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Byron Shire
April 16, 2021

Concerns raised over region’s toxic railway tracks

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A stretch of the Casino to Murwillumbah rail line. Photo Wayne Penn
A stretch of the Casino to Murwillumbah rail line. Photo Wayne Penn

Darren Coyne

Users of a proposed rail trail on the Casino to Murwillumbah line could be exposed to toxic chemicals including arsenic and asbestos, a Lismore councillor has warned.

Cr Neil Marks raised concerns about the toxicity of the track during a debate at the final meeting of the Lismore City Council for the year.

Cr Vanessa Ekins had moved a notice of motion to support a rail trail that was constructed adjacent to future rail-based transport.

Cr Ekins said she was hugely skeptical of recent promises from the state government to invest $80 million in a rail trail.

‘The Nationals stood on the railway platform ten years ago wearing Save our Trains t-shirts but have done absolutely nothing since,’ she said.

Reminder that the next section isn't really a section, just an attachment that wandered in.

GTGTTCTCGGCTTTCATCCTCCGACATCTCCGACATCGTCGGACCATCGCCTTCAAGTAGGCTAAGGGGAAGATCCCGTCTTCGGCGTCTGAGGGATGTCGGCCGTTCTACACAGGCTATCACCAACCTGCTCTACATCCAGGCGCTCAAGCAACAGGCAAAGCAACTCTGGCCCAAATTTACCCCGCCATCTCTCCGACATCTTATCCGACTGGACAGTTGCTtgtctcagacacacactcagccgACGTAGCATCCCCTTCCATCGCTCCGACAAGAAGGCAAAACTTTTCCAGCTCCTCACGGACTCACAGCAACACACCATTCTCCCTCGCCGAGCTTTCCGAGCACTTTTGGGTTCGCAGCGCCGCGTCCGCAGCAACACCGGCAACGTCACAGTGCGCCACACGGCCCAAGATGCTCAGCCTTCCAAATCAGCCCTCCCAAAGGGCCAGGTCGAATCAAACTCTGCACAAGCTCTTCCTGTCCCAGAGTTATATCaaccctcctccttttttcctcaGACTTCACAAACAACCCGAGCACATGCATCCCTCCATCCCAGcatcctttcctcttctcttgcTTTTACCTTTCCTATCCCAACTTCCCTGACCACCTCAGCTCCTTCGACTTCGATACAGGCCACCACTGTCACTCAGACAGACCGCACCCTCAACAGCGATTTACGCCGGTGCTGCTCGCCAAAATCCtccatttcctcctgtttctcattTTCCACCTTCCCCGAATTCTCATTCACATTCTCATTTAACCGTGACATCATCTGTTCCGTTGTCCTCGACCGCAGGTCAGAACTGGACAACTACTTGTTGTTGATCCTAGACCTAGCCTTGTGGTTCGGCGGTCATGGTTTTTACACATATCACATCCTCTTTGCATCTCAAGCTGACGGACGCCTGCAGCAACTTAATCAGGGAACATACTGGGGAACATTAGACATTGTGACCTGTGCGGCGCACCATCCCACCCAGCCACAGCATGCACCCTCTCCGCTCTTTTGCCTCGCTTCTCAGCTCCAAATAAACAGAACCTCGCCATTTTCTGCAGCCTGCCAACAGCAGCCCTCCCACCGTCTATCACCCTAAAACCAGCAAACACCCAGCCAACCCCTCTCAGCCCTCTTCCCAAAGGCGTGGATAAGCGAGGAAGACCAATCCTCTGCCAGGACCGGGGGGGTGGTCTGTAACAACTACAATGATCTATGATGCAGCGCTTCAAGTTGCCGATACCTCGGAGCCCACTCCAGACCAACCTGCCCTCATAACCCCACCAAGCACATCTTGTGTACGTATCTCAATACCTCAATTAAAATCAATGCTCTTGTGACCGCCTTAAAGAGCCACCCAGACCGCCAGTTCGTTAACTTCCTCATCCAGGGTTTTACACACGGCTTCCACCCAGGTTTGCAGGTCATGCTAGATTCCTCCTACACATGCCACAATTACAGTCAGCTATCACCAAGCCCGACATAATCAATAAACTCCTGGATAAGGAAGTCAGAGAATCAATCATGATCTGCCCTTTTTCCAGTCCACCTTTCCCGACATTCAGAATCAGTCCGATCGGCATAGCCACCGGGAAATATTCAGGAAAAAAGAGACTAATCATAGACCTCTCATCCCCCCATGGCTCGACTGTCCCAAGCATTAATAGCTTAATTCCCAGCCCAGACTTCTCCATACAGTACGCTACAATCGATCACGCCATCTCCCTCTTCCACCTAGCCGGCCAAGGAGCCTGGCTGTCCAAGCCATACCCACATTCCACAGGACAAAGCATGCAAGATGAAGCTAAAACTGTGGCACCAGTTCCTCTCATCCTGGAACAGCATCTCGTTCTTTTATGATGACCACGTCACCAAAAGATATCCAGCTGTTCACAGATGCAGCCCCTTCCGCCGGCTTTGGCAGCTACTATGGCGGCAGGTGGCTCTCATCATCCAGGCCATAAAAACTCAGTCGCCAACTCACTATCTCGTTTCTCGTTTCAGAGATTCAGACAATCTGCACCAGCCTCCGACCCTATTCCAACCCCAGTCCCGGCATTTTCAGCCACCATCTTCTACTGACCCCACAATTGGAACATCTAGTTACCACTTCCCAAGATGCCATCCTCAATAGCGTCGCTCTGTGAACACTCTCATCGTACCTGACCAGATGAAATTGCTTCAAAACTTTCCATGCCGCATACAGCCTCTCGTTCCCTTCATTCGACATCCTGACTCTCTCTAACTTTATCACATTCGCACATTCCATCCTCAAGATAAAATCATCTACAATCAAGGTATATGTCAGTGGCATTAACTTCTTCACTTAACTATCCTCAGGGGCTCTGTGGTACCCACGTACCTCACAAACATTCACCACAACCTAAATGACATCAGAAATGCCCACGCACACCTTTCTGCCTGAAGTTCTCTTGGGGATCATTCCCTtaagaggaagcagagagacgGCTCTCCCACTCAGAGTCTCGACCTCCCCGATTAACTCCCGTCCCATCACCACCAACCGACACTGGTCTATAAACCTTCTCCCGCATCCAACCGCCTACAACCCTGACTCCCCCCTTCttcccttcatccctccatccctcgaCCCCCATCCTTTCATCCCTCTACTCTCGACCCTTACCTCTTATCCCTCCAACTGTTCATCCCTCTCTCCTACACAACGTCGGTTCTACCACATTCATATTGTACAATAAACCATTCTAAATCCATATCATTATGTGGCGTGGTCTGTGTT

Cr Ekins slammed a report into the rail trail proposal saying it did not address issues such as access, maintenance, water and toilet facilities, and carparking for rail trail users.

neil marksBut it was Cr Mark who threw the toxic cocktail into the debate, saying he had spoken with someone who had been involved with testing along the track.

That testing was done to examine whether material salvaged from the disused railway corridor could be useful for other things such as making furniture.

It found that a person would have to be fully suited to be protected from the toxic chemicals that had been used on the materials in the track.

‘There’s no secret in the fact that over the years they’ve used arsenic to kill weeds and termites in the timbers, and that has been pumped all the way along track for 100 years,’ Cr Marks said.

‘If we proceed with a rail trail there would need to be an environmental plan to deal with that.